Romance Studies doctoral students examine a wide variety of cutting-edge topics in literature, film, and the cultures and societies in which literary productions are enmeshed. The list below details some of our students’ recent dissertations.
French Language & Literature
Aesthetic Objects in Contemporary Francophone Literature & Cinema
Student Cristina Onesta
Advisor Odile Cazenave
This dissertation examines the representation of aesthetic objects in contemporary Francophone literature and cinema, with special attention to Francophone African countries, particularly Senegal and Mauritius, and their diasporas.
Decadence Embodied: Anorexia, Allegory, Marrow
Student Jenai Engelhard Humphreys
Advisor Dorothy Kelly
My research argues for the recognition of a contemporary phenomenon of literary decadence, one that can be understood only in relation to the aftermath of France’s colonial past and subsequent loss of empire. My work calls into question Camille Paglia’s formulation that “excess” is the “hallmark of decadence.” I examine texts in which decadence becomes a mode of asceticism, a constraint/restraint, and a quest for purification that pushes both aesthetic and corporeal limitations to their outermost edge. My vision of decadence is thus epitomized not by excess, but by hunger and lack.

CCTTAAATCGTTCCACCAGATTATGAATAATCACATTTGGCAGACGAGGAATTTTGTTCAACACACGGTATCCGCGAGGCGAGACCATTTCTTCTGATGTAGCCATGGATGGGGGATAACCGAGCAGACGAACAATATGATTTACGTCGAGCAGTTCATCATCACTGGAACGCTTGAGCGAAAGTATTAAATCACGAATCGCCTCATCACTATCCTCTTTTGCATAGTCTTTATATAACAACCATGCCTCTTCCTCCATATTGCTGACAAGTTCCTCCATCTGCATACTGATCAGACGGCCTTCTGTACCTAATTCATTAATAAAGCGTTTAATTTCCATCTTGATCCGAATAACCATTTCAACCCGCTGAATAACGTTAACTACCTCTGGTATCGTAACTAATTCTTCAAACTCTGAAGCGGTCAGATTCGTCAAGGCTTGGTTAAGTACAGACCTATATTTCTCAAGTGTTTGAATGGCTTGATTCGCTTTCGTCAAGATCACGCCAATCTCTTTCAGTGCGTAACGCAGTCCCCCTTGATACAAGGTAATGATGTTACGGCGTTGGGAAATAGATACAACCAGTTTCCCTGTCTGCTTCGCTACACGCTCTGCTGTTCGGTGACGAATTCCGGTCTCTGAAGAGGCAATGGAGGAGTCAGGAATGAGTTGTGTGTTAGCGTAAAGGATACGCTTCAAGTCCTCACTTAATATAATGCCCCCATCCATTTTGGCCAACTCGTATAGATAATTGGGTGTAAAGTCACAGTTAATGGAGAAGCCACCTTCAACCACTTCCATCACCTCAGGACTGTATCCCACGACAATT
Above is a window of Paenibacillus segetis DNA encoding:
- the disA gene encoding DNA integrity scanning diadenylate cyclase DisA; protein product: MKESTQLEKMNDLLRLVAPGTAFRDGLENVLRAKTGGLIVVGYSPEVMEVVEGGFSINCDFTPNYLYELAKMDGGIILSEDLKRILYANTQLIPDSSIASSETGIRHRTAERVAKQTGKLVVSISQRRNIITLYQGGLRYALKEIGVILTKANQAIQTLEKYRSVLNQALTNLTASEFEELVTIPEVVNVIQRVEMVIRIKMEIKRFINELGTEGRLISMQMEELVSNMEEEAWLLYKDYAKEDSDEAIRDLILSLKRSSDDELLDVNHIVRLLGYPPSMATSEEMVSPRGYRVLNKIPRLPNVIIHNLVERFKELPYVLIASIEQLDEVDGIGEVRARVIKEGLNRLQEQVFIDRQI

Confessional Fragments: Religious Belief Expressed through Body Parts in 16th Century French Literature
Student Stephanie Shiflett
Advisor Irit Kleiman
Through a method of close textual and visual analysis, this study argues that in an era when openly stating one’s personal religious beliefs could have fatal consequences, the digestive tract, heart, and other parts of the body sometimes took on the work of expressing religious belief. This process resembles synecdoche but differs in that, instead of the part representing the whole, the part swallows it.
Tout Cela Pour Dire: La quête du transmissible dans l'écriture de l'indicible et le cinéma de l'inmontrable
Student Didem Alkan
Advisor Odile Cazenave
This interdisciplinary work examines the representation of violence and trauma in contemporary literature and film and brings together the representation of three different types of violence: extreme, social, and intimate. The artist’s acknowledgement of the limitations of language in such contexts affects the representation itself and enables a different kind of representation: alternative discourses that would sensitize readers/spectators. These new discourses make them active participants in the symbolization process, allowing them to fill the semantic, unrepresentable gaps through their imagination.
Hispanic Language & Literatures
Digital Picaresque Studies & the Academia Picaresca
Student Bente Shoen
Advisor James Iffland